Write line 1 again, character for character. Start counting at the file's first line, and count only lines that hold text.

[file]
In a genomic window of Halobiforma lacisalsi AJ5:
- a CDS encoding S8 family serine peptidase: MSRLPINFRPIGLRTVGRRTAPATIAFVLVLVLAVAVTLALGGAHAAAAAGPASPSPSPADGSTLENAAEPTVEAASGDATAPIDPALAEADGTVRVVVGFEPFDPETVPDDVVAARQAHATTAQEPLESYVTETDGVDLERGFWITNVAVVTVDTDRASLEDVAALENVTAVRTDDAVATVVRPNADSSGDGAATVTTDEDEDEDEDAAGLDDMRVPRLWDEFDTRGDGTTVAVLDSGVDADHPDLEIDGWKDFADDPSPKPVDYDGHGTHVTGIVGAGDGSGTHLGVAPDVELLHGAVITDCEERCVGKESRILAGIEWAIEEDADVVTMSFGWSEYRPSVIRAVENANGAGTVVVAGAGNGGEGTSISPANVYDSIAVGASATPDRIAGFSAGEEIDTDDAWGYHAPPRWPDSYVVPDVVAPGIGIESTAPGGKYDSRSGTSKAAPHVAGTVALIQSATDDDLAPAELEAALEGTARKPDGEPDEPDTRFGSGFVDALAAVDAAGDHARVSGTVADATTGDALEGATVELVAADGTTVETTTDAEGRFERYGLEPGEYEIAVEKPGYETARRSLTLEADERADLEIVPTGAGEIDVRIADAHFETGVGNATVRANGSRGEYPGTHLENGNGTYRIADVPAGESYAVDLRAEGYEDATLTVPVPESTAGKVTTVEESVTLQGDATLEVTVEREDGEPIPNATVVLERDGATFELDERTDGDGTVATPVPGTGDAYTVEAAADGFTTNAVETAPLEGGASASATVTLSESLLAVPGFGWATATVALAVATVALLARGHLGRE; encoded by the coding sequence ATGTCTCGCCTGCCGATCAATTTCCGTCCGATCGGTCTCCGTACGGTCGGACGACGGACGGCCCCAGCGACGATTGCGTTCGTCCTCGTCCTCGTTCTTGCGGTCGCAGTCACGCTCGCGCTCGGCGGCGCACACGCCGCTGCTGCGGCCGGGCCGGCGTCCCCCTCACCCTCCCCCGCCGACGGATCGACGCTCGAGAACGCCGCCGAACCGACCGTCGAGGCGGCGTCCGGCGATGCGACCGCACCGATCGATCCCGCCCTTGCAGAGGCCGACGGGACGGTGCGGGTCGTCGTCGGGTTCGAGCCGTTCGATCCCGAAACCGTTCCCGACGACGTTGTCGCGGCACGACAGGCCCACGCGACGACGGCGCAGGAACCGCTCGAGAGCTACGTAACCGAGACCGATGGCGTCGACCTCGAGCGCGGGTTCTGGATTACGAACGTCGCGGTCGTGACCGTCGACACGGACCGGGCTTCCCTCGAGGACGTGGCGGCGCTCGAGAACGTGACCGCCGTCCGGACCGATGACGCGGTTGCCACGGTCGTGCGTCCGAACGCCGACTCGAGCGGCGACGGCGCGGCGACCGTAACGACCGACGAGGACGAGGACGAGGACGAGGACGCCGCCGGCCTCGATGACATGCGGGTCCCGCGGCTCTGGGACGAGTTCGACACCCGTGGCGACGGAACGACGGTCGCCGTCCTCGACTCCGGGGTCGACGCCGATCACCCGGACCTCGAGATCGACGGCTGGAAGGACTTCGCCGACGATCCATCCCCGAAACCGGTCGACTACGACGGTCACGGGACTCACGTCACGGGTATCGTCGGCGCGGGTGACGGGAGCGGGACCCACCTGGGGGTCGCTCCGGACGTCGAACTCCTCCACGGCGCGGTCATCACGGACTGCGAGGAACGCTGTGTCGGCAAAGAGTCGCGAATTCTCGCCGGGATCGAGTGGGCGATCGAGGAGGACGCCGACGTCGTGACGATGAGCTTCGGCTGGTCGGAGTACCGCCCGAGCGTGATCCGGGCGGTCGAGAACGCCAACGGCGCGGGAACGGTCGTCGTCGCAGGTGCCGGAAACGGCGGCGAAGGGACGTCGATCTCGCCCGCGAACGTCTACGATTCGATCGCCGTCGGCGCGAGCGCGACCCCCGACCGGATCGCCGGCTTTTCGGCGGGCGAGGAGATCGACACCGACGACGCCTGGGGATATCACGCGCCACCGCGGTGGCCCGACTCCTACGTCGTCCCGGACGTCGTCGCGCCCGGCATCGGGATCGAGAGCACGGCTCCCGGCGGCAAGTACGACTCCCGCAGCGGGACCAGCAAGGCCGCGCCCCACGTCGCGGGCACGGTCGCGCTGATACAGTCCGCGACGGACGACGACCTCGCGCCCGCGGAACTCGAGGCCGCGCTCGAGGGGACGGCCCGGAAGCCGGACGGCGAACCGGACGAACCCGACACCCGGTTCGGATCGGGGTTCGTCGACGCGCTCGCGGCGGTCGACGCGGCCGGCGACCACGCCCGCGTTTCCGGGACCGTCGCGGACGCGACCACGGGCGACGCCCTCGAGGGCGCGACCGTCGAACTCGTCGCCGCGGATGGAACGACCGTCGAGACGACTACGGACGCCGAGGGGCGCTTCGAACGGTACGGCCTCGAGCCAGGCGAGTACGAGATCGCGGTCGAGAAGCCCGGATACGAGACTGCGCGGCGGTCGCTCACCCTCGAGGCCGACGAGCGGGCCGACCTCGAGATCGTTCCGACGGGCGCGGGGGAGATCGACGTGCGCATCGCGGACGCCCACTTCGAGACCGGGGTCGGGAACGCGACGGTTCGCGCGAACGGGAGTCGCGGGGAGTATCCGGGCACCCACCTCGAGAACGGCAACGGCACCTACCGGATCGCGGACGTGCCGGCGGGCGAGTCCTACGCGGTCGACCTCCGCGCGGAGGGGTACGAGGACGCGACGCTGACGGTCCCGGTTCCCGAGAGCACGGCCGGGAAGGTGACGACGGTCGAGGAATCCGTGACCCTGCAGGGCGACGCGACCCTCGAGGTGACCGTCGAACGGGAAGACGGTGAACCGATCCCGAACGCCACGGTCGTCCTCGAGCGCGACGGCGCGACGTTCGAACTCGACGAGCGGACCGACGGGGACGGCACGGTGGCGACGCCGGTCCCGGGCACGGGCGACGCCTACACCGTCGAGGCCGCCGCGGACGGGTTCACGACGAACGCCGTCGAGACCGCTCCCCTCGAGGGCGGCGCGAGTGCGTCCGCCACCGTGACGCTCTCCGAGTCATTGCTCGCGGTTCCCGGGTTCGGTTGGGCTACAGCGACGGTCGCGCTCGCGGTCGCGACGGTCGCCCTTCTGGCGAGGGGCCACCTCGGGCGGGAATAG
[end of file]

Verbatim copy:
In a genomic window of Halobiforma lacisalsi AJ5: